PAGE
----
Occupational hazard: Women breaking Bhilawa in Maharashtra's Washim getting wounds on skin
while breaking the Bhilawa, an oil is released which causes wounds on the skin.
Women in several villages in Washim district of Maharashtra earn a living by breaking Bhilawa, the outer covering of a nut called Godambi, a dry fruit. But this has an occupational hazard: while breaking the Bhilawa, an oil is released which causes wounds on the skin. The oil released by breaking Bhilawa leads to deep scars and marks. The physical appearance of women is affected due to the oil that comes out.
The women say that due to this work, it becomes difficult for girls to get married. Rupali Tayde, who lives in Amani village of Washim said, "The oil that flies on the body after breaking Bhilawa leaves stains, due to which there is a problem in the marriage of girls. Even people from outside do not want to marry their girls in this village. They believe that if they get married in this village, then their girls will also have to do the same work."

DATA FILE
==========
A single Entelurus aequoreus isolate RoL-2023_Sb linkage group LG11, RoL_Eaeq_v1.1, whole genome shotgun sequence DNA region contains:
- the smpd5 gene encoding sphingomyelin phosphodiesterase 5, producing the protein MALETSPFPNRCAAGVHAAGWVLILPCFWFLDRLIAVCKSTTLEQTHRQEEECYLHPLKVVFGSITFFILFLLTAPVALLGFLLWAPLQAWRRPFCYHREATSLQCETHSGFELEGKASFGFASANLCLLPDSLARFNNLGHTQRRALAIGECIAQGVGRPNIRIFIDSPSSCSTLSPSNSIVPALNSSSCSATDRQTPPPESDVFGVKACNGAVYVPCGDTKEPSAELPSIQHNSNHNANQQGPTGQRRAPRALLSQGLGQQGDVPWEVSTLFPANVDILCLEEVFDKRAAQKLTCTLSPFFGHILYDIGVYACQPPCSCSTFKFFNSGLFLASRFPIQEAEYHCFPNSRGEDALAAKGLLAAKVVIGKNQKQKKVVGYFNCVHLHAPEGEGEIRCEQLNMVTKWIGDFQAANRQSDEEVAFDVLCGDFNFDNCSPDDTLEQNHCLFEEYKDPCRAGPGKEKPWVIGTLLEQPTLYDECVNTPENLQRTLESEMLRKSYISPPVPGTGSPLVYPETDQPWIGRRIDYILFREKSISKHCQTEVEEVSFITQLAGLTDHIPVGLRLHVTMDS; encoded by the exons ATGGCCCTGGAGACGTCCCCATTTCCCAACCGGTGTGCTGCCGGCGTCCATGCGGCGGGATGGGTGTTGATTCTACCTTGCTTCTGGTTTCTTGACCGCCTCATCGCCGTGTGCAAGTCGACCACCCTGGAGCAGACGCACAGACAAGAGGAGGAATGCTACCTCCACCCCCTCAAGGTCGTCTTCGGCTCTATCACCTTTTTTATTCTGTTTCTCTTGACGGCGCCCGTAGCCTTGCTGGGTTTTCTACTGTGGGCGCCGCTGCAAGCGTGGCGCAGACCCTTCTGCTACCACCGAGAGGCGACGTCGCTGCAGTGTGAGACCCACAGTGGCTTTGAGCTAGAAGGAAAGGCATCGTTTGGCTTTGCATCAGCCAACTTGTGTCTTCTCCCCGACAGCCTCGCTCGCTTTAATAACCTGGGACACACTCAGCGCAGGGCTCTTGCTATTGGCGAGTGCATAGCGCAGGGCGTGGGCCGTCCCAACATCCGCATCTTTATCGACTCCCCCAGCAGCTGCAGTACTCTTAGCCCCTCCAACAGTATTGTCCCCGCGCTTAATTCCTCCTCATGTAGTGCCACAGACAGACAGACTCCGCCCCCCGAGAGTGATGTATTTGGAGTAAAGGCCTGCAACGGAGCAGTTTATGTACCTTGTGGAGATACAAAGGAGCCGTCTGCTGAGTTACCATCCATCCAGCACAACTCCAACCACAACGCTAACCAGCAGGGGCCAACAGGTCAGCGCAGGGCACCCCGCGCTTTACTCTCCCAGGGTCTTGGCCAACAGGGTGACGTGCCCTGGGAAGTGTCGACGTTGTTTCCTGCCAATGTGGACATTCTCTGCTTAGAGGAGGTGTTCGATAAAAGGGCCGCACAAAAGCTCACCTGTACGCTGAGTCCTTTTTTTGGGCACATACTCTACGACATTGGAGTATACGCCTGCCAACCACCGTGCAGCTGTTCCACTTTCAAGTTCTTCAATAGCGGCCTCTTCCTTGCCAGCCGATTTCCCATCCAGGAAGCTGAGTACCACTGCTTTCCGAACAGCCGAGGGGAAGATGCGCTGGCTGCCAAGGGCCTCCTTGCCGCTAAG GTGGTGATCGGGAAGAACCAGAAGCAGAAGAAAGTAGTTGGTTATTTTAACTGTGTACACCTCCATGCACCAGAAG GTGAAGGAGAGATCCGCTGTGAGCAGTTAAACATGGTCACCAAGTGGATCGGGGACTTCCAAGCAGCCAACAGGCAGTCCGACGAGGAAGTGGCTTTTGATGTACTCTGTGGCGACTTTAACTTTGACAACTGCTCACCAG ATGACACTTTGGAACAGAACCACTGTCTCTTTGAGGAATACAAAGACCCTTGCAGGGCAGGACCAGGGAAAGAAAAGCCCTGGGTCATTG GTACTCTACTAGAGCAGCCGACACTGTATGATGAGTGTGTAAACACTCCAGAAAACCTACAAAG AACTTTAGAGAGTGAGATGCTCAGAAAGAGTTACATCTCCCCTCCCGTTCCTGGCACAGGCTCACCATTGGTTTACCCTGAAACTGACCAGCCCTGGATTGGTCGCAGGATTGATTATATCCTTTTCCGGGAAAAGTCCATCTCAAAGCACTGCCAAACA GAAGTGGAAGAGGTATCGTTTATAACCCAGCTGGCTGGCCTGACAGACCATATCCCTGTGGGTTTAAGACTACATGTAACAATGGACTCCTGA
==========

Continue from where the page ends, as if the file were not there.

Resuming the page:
Sonali Khillare said, "This work has to be done from morning to evening, there is a pain in the hands, there is no sleep, and there are wounds on the body due to flying oil coming out of Bhilawa. The government should help us in its treatment." Kanta Khandare shared her plight with the ANI, "By breaking Bhilawa, we earn our livelihood however, we are paid peanuts while the contractors earn lakhs and lakhs of rupees."
She added that the women of her village buy Bhilawa from the contractors, and after breaking 3 to 4 quintals of Bhilawa, only 12 kg of Godambi (dry fruit) comes out of it, the money received from which is very meagre, It is not possible for everyone to treat the wounds and stains caused by the oil that comes out. The government does not help women in this matter, she said.
(This story has not been edited by Devdiscourse staff and is auto-generated from a syndicated feed.)